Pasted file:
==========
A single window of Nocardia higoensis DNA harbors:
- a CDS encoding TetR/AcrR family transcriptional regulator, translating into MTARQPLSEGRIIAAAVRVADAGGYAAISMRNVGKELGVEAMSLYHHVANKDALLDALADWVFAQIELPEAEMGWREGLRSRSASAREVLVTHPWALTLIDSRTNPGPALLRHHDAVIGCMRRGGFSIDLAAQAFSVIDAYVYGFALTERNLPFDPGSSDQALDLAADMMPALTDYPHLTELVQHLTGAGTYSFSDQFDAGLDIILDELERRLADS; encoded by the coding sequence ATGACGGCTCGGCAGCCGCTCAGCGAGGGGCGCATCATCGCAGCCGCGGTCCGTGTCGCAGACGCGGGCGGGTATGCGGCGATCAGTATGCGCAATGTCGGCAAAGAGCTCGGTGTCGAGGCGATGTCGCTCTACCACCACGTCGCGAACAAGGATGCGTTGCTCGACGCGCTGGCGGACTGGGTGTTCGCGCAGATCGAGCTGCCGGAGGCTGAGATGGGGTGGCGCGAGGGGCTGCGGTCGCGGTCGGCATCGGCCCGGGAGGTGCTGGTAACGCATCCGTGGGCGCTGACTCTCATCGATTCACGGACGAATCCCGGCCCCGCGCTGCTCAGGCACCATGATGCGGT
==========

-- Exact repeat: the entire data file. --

A single window of Nocardia higoensis DNA harbors:
- a CDS encoding TetR/AcrR family transcriptional regulator, translating into MTARQPLSEGRIIAAAVRVADAGGYAAISMRNVGKELGVEAMSLYHHVANKDALLDALADWVFAQIELPEAEMGWREGLRSRSASAREVLVTHPWALTLIDSRTNPGPALLRHHDAVIGCMRRGGFSIDLAAQAFSVIDAYVYGFALTERNLPFDPGSSDQALDLAADMMPALTDYPHLTELVQHLTGAGTYSFSDQFDAGLDIILDELERRLADS; encoded by the coding sequence ATGACGGCTCGGCAGCCGCTCAGCGAGGGGCGCATCATCGCAGCCGCGGTCCGTGTCGCAGACGCGGGCGGGTATGCGGCGATCAGTATGCGCAATGTCGGCAAAGAGCTCGGTGTCGAGGCGATGTCGCTCTACCACCACGTCGCGAACAAGGATGCGTTGCTCGACGCGCTGGCGGACTGGGTGTTCGCGCAGATCGAGCTGCCGGAGGCTGAGATGGGGTGGCGCGAGGGGCTGCGGTCGCGGTCGGCATCGGCCCGGGAGGTGCTGGTAACGCATCCGTGGGCGCTGACTCTCATCGATTCACGGACGAATCCCGGCCCCGCGCTGCTCAGGCACCATGATGCGGT